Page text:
Who would have thought the paper aisle in the supermarket would be so magnetic? But there it was –drawing dismayed shoppers like a ripe banana attracts fruit flies – bare shelves reaching into a perceived infinity, and maybe even beyond.
The women stood in groups, holding fast to their already-overflowing shopping carts. Their concerns turned to conversation and everyone had a different story to tell.
How they felt about the coronavirus, whether all this ounce of prevention stuff, hand-washing and social distancing would be effective, whether they’d get a refund from their daughter’s college – at least for her room and board after she was sent home.
Another had had trouble finding baby Tylenol for her infant. “What exactly does self-quarantine mean?” a troubled young woman asked of no one in particular. “How will we do this? If we live through it, that is?”
Somehow, sharing the burden was helpful. As it usually is. And somehow, we’ll all do this – together. In just the last 100 years we’ve survived the 1918 Spanish Flu epidemic, World War II, the polio epidemic, the Cold War, the Korean War, the Vietnam War, 9/11 and the continuing wars in the Middle East. Recalling the way it was makes this easier.
I, now targeted as elderly and at high risk, am old enough to recall a bit of World War II deprivation on the home front and recognize the turmoil an empty shelf can create in a way I did not as a child.
In those distant years people had to work their way around the food (and other) shortages – and that went on for years. And don’t forget, those were burdens borne mostly by wives and mothers, without comforting male arms.
Their men were away – near, far – many women didn’t even know for months or years where they were or even if they were still alive. I grew up in a world of women and older men – and the women were the tenacious shoppers.
I recall a severe and continuous shortage of sugar and butter. One woman I knew must have had an inside track to someone at the local grocery store and did not share the news before racing to the store. Because of that she was not universally liked. But, the others on the block were savvy enough to watch her every move. Soon, she’d get a call and, like a Judas goat, she’d be followed to the store. If you weren’t part of that early 5K, you got no sugar. It was as funny as it was sad.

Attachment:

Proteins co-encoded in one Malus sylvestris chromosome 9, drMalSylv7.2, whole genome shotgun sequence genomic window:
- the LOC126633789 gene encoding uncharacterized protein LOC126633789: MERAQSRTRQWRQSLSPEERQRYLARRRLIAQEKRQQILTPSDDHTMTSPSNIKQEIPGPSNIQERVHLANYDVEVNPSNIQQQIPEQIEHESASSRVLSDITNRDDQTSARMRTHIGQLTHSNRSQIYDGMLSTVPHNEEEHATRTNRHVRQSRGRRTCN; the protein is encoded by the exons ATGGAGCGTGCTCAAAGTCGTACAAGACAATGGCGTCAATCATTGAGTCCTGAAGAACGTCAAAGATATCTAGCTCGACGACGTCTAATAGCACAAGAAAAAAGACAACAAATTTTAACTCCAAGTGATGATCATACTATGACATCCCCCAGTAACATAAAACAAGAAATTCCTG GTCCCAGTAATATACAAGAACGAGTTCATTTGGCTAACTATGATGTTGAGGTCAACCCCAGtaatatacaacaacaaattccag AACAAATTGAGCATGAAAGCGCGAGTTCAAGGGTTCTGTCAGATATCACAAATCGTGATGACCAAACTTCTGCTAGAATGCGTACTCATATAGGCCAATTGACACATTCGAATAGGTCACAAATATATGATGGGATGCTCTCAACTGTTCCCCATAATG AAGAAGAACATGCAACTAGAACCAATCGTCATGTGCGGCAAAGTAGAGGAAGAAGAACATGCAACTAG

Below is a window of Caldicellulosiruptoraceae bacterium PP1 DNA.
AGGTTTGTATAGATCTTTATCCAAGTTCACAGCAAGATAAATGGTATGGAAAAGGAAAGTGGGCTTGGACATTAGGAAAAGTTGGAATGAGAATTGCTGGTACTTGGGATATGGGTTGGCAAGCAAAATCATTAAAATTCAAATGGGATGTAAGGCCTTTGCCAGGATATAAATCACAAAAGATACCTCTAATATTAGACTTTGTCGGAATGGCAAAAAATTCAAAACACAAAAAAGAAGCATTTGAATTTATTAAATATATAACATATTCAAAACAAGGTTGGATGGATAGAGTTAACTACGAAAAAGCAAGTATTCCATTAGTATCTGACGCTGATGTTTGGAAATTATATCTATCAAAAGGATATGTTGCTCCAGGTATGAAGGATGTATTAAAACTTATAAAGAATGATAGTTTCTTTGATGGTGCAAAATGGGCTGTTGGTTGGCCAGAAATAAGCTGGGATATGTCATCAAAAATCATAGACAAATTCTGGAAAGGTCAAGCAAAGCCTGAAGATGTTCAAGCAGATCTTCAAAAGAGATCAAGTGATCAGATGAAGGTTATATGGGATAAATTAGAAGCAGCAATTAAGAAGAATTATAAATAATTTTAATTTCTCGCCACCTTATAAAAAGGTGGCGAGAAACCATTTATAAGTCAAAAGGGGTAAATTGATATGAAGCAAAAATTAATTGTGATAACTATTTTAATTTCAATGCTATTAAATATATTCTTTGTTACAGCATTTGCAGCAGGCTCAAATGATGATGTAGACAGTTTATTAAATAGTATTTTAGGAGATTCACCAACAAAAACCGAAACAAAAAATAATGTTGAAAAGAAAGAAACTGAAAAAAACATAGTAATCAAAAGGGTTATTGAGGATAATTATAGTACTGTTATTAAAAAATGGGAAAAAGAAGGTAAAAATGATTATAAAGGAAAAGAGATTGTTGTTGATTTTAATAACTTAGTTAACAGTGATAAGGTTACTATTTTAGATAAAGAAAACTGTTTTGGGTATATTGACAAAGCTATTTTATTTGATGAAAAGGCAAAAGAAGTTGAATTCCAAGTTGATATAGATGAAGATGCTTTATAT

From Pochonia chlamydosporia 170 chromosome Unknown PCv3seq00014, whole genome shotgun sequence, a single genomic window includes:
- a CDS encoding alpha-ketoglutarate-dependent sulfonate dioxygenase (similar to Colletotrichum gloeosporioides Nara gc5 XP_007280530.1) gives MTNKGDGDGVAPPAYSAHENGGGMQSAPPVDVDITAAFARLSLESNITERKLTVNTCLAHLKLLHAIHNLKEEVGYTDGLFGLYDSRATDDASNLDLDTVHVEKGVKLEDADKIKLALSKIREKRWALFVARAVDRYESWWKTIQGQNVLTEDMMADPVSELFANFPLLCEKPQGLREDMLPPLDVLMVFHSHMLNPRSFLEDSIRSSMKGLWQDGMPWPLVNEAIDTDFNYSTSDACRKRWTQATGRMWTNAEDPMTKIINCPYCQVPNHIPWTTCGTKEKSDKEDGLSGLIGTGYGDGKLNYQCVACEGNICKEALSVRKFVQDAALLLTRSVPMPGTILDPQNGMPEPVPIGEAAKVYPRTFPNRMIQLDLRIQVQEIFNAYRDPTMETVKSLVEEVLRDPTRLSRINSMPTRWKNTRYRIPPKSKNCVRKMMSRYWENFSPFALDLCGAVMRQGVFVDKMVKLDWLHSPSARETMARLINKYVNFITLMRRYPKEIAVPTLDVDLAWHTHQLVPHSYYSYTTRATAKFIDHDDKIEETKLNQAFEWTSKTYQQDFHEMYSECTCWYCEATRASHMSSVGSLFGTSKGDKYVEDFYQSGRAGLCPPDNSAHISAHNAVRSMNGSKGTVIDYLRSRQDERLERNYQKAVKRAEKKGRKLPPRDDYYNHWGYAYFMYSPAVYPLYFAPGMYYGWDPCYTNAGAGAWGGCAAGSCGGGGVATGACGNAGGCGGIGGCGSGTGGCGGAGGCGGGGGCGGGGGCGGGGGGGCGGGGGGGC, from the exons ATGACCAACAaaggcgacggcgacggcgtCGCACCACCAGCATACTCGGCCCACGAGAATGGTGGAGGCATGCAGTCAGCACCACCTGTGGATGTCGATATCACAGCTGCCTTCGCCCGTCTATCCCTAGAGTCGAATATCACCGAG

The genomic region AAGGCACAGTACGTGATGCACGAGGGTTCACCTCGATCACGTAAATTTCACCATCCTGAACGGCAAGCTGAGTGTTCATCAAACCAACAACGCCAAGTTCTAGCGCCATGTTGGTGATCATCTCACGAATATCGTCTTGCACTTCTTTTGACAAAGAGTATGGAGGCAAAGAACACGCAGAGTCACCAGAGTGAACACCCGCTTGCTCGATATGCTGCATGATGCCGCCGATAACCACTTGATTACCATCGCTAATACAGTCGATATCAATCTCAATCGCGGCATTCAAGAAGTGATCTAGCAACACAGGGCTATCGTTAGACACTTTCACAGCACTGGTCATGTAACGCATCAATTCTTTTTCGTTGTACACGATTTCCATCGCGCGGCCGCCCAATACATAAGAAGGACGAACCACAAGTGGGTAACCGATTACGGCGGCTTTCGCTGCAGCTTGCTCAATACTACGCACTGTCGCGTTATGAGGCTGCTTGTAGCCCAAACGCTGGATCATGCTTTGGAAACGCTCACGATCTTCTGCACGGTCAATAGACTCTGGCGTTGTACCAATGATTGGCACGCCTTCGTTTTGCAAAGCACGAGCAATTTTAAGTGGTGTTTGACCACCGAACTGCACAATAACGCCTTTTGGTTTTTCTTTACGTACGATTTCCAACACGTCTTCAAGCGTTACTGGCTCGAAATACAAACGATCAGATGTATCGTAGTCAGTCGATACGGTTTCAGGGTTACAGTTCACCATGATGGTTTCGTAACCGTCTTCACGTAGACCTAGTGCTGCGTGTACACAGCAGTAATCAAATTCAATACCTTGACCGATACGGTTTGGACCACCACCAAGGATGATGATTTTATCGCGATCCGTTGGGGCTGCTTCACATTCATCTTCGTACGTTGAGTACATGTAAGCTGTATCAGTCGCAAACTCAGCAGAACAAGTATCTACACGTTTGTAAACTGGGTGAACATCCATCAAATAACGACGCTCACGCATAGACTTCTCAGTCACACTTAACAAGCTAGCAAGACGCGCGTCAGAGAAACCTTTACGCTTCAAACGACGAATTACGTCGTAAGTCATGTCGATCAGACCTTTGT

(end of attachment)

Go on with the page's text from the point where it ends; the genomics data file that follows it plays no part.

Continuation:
I recall air raid drills both at school and at night when all our windows were cloaked in black. They were frightening. My sister was in high school during the early war years and she spent hours studying the silhouettes of enemy planes so she could identify them as she and her friends scanned the skies. Fortunately, those planes never came, but all this preparedness was scary stuff to a child. As were the reports of German U-boats along the Jersey coast.
These were also the years of measles, mumps, chicken pox and, scarlet fever. Kids got really sick, and quarantine was a big word then, too, only it wasn’t self-quarantine. The board of health would come and nail a warning sign on the front door, imprisoning the entire family.
We saved and flattened tin cans, collected and bundled newspapers and magazines, all to be recycled for the war effort. Toys were in short supply, but we played war games, running around and joyfully battling the enemy, calling them Japs and Jerries – no political correctness imposed on us then.
I still have my old ration book with most of the stamps removed. Our family was lucky. There were six of us – my mother, my father, my maternal grandmother, my big sister and big brother and me.
Rationing made shoes a problem, We were allowed two pairs a year, I think, but we kids sometimes grew out of them faster than that, so our parents and Grandma gave their shoe coupons to us and kept the local shoemaker in business repairing theirs.
Remember the Cuban Missile Crisis in 1962 when we held our collective breath for 13 days not knowing if we’d be blasted into nuclear dust? We survived that.
We’re a strong people, and even though a threat like this brings out the best and the worst in us, we’ll make it through this one.